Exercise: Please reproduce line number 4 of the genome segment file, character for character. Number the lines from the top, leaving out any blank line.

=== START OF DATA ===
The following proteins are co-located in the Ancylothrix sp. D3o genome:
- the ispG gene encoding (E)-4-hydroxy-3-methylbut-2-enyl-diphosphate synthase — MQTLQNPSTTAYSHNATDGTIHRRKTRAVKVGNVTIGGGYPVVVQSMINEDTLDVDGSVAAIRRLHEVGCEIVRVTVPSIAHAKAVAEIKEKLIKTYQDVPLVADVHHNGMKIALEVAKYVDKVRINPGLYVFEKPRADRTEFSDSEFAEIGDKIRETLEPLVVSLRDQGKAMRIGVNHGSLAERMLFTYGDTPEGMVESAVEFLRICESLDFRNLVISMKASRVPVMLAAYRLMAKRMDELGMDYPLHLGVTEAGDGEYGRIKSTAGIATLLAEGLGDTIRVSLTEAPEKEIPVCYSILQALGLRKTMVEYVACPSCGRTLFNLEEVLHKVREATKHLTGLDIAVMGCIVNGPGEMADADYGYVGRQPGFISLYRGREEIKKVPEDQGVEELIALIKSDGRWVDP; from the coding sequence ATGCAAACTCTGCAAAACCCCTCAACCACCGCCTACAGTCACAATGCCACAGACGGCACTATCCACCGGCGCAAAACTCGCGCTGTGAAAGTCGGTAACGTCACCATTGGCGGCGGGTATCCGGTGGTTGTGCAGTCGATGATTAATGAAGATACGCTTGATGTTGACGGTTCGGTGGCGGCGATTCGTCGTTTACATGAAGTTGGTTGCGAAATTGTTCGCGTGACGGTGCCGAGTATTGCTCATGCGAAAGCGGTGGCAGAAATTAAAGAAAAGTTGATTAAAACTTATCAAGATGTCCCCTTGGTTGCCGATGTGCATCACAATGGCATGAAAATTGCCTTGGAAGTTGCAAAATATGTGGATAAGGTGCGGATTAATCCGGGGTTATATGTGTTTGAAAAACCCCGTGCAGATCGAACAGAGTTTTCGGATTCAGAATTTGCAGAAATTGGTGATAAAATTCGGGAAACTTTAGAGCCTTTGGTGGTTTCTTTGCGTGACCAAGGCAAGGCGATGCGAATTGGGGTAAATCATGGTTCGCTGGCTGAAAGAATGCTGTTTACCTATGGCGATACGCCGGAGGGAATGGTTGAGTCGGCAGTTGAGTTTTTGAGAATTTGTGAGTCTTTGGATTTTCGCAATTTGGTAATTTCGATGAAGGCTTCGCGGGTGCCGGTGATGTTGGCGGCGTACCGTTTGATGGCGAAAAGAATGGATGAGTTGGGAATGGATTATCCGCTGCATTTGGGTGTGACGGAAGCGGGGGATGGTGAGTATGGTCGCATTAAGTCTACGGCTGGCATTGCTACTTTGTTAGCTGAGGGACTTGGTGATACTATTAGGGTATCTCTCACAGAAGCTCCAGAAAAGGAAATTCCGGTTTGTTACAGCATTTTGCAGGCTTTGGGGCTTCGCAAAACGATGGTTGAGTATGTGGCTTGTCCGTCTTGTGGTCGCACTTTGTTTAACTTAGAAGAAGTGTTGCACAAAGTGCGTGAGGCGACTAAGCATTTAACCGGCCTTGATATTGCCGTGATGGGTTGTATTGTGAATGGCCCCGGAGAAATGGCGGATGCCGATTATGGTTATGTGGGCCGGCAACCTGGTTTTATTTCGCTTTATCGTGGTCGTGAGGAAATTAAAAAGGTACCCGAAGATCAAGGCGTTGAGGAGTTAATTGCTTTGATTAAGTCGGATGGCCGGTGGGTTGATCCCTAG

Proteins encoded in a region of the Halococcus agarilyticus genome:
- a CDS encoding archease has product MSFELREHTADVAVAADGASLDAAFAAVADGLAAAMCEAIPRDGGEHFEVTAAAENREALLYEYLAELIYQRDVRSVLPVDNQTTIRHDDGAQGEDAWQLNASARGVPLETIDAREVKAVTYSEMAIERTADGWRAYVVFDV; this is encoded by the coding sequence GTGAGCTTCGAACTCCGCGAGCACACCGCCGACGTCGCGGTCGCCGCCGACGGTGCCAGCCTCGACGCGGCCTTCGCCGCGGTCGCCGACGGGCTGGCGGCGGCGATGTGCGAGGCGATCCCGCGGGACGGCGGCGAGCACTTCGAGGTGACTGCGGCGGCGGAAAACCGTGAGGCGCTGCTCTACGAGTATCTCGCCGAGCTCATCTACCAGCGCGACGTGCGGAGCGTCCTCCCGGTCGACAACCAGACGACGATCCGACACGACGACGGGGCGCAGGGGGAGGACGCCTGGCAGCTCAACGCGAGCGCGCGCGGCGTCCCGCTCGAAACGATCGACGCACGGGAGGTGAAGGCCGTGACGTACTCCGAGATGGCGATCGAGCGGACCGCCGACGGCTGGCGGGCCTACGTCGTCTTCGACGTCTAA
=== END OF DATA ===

- a CDS encoding archease has product MSFELREHTADVAVAADGASLDAAFAAVADGLAAAMCEAIPRDGGEHFEVTAAAENREALLYEYLAELIYQRDVRSVLPVDNQTTIRHDDGAQGEDAWQLNASARGVPLETIDAREVKAVTYSEMAIERTADGWRAYVVFDV; this is encoded by the coding sequence GTGAGCTTCGAACTCCGCGAGCACACCGCCGACGTCGCGGTCGCCGCCGACGGTGCCAGCCTCGACGCGGCCTTCGCCGCGGTCGCCGACGGGCTGGCGGCGGCGATGTGCGAGGCGATCCCGCGGGACGGCGGCGAGCACTTCGAGGTGACTGCGGCGGCGGAAAACCGTGAGGCGCTGCTCTACGAGTATCTCGCCGAGCTCATCTACCAGCGCGACGTGCGGAGCGTCCTCCCGGTCGACAACCAGACGACGATCCGACACGACGACGGGGCGCAGGGGGAGGACGCCTGGCAGCTCAACGCGAGCGCGCGCGGCGTCCCGCTCGAAACGATCGACGCACGGGAGGTGAAGGCCGTGACGTACTCCGAGATGGCGATCGAGCGGACCGCCGACGGCTGGCGGGCCTACGTCGTCTTCGACGTCTAA